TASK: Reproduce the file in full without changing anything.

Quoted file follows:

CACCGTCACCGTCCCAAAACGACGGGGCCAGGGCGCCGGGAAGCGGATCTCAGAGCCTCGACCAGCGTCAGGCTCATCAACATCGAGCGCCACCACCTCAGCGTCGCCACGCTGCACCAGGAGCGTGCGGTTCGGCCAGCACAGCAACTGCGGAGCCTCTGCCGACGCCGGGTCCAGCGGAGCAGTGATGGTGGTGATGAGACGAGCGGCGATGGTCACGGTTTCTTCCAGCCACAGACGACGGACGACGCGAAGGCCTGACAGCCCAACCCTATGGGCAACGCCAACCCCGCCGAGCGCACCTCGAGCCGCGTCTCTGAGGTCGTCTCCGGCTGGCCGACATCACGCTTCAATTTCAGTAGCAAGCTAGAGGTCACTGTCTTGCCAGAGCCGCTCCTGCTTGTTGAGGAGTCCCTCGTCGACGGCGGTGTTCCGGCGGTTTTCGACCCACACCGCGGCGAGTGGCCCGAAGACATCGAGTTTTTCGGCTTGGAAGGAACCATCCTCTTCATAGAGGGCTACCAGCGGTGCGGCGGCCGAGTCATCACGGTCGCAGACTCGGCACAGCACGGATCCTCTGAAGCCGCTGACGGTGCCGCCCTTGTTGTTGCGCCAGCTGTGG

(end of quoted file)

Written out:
CACCGTCACCGTCCCAAAACGACGGGGCCAGGGCGCCGGGAAGCGGATCTCAGAGCCTCGACCAGCGTCAGGCTCATCAACATCGAGCGCCACCACCTCAGCGTCGCCACGCTGCACCAGGAGCGTGCGGTTCGGCCAGCACAGCAACTGCGGAGCCTCTGCCGACGCCGGGTCCAGCGGAGCAGTGATGGTGGTGATGAGACGAGCGGCGATGGTCACGGTTTCTTCCAGCCACAGACGACGGACGACGCGAAGGCCTGACAGCCCAACCCTATGGGCAACGCCAACCCCGCCGAGCGCACCTCGAGCCGCGTCTCTGAGGTCGTCTCCGGCTGGCCGACATCACGCTTCAATTTCAGTAGCAAGCTAGAGGTCACTGTCTTGCCAGAGCCGCTCCTGCTTGTTGAGGAGTCCCTCGTCGACGGCGGTGTTCCGGCGGTTTTCGACCCACACCGCGGCGAGTGGCCCGAAGACATCGAGTTTTTCGGCTTGGAAGGAACCATCCTCTTCATAGAGGGCTACCAGCGGTGCGGCGGCCGAGTCATCACGGTCGCAGACTCGGCACAGCACGGATCCTCTGAAGCCGCTGACGGTGCCGCCCTTGTTGTTGCGCCAGCTGTGG